Blindfold the Hacker


Suppose hackers know all there is to know about Extreme Encryption™. Suppose they have the full source code, the executable computer program, and the file that they want to decrypt. Assume everything is on hand except the key that was used to encrypt the file.


Recall that the encrypted file looks like a heap of random bytes, without patterns. The hackers set up many high-power computers to try different possibilities for the first stage of decryption. The problem they run into is that they have no way of recognizing when they did the first stage correctly, should they (contrary to all probabilities) happen to do that first stage correctly. There are no patterns (none, nil, nada patterns!) in the work in process after the first stage of decryption.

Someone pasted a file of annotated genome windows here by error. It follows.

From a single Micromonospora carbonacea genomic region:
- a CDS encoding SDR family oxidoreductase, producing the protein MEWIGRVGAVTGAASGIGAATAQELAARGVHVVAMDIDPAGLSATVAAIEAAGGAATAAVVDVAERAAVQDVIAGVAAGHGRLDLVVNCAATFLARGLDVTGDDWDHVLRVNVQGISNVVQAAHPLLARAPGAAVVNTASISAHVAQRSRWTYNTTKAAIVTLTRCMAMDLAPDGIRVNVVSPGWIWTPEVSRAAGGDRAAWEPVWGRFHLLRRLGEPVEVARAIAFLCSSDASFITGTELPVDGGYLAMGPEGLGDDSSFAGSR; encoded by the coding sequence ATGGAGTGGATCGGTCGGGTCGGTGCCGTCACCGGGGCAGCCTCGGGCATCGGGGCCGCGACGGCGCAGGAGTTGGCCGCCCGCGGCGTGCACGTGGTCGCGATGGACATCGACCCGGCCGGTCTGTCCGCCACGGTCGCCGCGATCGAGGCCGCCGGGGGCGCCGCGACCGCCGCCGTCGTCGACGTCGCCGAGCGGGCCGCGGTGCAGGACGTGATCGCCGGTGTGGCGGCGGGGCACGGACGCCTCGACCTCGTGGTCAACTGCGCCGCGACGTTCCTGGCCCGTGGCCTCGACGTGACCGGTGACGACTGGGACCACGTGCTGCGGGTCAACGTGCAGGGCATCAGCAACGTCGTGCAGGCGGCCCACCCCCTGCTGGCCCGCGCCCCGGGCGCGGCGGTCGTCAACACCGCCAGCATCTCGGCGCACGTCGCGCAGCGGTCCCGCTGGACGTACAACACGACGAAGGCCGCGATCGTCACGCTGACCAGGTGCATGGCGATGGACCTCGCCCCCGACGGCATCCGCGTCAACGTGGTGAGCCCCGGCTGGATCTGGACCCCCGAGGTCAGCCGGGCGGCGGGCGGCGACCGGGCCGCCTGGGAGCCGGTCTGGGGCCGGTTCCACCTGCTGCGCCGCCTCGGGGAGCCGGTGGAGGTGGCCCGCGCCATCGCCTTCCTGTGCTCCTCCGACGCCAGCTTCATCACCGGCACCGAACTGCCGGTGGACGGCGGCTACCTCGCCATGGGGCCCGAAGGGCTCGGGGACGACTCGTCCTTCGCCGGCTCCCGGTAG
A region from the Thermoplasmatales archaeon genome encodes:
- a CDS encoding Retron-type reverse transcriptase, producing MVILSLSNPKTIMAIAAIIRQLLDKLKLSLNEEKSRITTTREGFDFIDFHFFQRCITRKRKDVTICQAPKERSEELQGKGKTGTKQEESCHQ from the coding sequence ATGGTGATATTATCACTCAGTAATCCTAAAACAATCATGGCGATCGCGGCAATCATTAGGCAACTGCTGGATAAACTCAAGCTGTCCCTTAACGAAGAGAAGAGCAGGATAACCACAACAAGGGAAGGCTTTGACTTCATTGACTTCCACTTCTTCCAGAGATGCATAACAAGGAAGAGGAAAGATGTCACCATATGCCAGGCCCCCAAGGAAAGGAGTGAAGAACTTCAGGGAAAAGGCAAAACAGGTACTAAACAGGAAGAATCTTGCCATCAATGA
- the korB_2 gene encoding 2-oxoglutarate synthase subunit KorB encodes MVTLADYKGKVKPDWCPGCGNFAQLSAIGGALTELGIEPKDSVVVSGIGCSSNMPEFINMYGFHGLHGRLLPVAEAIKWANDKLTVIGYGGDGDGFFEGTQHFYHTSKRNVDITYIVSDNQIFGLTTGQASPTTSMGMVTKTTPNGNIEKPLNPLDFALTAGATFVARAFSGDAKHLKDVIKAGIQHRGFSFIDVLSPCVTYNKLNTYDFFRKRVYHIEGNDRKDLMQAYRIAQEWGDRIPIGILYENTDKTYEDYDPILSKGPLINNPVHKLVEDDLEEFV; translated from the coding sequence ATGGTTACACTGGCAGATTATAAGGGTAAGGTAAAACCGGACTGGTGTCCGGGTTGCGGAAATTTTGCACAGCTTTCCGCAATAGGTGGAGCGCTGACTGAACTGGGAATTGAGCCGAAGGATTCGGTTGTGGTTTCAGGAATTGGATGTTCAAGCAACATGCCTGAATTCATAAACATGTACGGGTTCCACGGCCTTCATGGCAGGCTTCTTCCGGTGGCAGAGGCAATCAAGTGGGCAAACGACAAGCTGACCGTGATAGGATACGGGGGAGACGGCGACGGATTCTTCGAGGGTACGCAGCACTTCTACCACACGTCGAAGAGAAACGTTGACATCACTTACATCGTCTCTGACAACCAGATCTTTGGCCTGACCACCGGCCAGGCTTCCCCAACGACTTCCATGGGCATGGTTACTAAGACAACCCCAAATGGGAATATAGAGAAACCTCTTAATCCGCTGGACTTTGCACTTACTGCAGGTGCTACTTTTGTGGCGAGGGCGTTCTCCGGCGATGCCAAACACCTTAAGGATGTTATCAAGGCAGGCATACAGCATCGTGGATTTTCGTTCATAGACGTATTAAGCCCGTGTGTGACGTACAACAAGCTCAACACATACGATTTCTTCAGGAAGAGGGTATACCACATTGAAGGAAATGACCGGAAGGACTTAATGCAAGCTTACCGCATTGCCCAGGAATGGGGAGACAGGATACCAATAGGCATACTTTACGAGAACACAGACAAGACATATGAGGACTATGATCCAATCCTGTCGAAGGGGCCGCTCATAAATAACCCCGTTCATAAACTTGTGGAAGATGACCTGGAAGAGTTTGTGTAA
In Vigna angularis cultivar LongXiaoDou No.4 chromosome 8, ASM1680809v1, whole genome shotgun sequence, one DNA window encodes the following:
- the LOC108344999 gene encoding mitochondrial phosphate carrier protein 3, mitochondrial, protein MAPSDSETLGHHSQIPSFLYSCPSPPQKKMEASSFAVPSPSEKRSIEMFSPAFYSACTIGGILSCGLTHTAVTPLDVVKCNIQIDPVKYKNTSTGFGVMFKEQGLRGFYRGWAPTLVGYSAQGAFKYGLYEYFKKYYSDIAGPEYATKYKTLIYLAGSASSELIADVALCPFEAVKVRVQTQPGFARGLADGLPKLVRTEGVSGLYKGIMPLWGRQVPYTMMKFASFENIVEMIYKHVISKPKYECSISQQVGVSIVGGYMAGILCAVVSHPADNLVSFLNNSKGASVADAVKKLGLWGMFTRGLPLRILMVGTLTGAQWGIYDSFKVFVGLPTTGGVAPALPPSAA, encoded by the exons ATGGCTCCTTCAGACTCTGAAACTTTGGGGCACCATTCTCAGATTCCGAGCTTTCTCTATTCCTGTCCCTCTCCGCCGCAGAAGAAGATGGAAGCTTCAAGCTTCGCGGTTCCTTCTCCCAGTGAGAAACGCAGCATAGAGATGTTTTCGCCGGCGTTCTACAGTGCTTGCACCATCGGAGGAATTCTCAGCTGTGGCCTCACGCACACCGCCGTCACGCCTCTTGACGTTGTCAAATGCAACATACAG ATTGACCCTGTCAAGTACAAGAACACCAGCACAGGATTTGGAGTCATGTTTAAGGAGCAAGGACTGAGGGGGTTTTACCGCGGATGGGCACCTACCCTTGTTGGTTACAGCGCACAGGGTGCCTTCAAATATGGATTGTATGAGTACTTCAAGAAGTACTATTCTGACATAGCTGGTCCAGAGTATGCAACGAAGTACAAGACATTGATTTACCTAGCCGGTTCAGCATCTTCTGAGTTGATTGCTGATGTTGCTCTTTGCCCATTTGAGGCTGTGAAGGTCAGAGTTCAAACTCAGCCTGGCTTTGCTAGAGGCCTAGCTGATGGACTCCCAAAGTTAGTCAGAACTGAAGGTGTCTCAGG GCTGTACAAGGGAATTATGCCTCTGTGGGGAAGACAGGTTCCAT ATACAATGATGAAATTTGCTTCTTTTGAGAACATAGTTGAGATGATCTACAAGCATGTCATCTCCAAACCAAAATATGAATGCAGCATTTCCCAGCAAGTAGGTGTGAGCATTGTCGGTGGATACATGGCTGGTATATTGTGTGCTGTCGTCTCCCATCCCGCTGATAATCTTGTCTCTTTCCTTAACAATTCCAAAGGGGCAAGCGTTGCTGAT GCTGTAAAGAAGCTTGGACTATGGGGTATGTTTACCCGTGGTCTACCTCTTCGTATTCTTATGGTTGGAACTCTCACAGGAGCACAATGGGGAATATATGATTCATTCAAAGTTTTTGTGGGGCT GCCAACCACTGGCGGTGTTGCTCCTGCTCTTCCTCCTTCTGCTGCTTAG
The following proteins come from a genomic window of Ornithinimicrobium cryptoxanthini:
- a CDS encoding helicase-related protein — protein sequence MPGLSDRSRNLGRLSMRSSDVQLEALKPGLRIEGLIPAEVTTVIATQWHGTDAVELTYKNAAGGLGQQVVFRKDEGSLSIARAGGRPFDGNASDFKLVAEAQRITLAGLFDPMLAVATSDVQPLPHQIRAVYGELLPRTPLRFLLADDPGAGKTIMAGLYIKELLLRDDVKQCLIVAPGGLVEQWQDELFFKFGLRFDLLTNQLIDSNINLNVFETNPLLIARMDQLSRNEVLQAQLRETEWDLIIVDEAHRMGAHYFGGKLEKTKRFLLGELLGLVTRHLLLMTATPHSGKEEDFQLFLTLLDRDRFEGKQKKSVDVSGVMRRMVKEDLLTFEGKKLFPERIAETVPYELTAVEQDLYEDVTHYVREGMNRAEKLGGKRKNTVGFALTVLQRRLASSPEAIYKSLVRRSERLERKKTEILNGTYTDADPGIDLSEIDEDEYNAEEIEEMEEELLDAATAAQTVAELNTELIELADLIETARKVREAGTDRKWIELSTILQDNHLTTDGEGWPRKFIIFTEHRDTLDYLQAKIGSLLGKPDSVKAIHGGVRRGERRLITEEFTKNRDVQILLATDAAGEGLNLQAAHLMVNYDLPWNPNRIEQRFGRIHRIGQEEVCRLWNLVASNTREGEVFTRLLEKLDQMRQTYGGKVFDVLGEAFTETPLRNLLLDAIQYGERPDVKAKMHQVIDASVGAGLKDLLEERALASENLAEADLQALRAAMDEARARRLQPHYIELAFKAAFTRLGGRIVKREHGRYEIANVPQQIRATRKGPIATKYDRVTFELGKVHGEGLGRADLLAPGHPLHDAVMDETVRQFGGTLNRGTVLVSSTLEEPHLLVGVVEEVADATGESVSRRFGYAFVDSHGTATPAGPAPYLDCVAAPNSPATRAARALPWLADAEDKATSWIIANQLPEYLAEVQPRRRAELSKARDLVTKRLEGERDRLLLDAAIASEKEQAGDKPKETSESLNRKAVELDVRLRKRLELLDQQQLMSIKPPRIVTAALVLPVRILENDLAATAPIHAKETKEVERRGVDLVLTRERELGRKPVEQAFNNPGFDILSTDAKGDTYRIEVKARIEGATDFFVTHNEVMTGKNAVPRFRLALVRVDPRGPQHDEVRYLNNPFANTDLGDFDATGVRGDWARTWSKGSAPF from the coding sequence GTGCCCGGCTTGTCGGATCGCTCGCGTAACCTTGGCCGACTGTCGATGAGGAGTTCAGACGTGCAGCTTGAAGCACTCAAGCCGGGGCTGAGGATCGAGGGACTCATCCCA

It's the same after the second stage -- still no patterns. And so on through stages 3, 4, and 5. There are no detectable patterns at the end of the fifth stage. After stage 6, there are very faintly discernible patterns, if the hacker knows what to look for. After stage 7, there is the original text -- provided the right key has been used.


The point: The hacker needs to go through all the stages to check out one key. There is no knowledge along the way of being on the right track. No shortcuts can be detected along the way. It's rather like walking blindfolded. How frustrating for the hacker! How good for our privacy!


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